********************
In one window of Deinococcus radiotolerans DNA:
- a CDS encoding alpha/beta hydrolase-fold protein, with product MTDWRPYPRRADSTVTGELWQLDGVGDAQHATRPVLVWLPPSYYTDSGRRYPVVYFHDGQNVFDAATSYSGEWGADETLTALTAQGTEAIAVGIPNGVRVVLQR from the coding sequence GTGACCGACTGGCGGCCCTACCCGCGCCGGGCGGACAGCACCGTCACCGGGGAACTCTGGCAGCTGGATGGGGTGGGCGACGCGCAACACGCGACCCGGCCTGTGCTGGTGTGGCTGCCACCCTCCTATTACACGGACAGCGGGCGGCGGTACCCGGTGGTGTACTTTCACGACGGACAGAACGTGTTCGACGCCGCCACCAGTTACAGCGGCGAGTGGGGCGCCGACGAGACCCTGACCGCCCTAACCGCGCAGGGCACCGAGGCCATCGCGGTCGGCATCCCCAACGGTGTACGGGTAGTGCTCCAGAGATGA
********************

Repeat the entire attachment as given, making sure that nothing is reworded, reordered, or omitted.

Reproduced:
In one window of Deinococcus radiotolerans DNA:
- a CDS encoding alpha/beta hydrolase-fold protein, with product MTDWRPYPRRADSTVTGELWQLDGVGDAQHATRPVLVWLPPSYYTDSGRRYPVVYFHDGQNVFDAATSYSGEWGADETLTALTAQGTEAIAVGIPNGVRVVLQR from the coding sequence GTGACCGACTGGCGGCCCTACCCGCGCCGGGCGGACAGCACCGTCACCGGGGAACTCTGGCAGCTGGATGGGGTGGGCGACGCGCAACACGCGACCCGGCCTGTGCTGGTGTGGCTGCCACCCTCCTATTACACGGACAGCGGGCGGCGGTACCCGGTGGTGTACTTTCACGACGGACAGAACGTGTTCGACGCCGCCACCAGTTACAGCGGCGAGTGGGGCGCCGACGAGACCCTGACCGCCCTAACCGCGCAGGGCACCGAGGCCATCGCGGTCGGCATCCCCAACGGTGTACGGGTAGTGCTCCAGAGATGA